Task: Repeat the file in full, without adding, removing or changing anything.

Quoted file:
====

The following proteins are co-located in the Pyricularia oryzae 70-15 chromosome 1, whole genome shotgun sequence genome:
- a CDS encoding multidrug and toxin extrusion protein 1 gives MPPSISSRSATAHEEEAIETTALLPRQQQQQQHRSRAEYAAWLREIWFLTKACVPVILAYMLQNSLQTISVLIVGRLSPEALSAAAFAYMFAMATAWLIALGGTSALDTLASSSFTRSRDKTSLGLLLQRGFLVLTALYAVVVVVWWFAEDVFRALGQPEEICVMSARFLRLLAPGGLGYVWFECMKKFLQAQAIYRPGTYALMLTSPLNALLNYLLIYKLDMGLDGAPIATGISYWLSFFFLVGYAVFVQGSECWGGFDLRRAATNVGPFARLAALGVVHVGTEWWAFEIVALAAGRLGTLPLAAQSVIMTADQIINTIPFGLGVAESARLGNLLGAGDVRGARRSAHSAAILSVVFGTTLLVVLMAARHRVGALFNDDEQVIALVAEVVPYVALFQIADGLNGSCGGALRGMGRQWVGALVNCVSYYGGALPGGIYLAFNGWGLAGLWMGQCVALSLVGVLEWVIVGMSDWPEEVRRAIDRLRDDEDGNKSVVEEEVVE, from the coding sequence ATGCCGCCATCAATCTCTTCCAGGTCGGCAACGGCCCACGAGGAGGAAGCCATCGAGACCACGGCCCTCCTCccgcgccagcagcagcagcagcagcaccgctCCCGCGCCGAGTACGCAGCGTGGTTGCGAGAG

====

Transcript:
The following proteins are co-located in the Pyricularia oryzae 70-15 chromosome 1, whole genome shotgun sequence genome:
- a CDS encoding multidrug and toxin extrusion protein 1 gives MPPSISSRSATAHEEEAIETTALLPRQQQQQQHRSRAEYAAWLREIWFLTKACVPVILAYMLQNSLQTISVLIVGRLSPEALSAAAFAYMFAMATAWLIALGGTSALDTLASSSFTRSRDKTSLGLLLQRGFLVLTALYAVVVVVWWFAEDVFRALGQPEEICVMSARFLRLLAPGGLGYVWFECMKKFLQAQAIYRPGTYALMLTSPLNALLNYLLIYKLDMGLDGAPIATGISYWLSFFFLVGYAVFVQGSECWGGFDLRRAATNVGPFARLAALGVVHVGTEWWAFEIVALAAGRLGTLPLAAQSVIMTADQIINTIPFGLGVAESARLGNLLGAGDVRGARRSAHSAAILSVVFGTTLLVVLMAARHRVGALFNDDEQVIALVAEVVPYVALFQIADGLNGSCGGALRGMGRQWVGALVNCVSYYGGALPGGIYLAFNGWGLAGLWMGQCVALSLVGVLEWVIVGMSDWPEEVRRAIDRLRDDEDGNKSVVEEEVVE, from the coding sequence ATGCCGCCATCAATCTCTTCCAGGTCGGCAACGGCCCACGAGGAGGAAGCCATCGAGACCACGGCCCTCCTCccgcgccagcagcagcagcagcagcaccgctCCCGCGCCGAGTACGCAGCGTGGTTGCGAGAG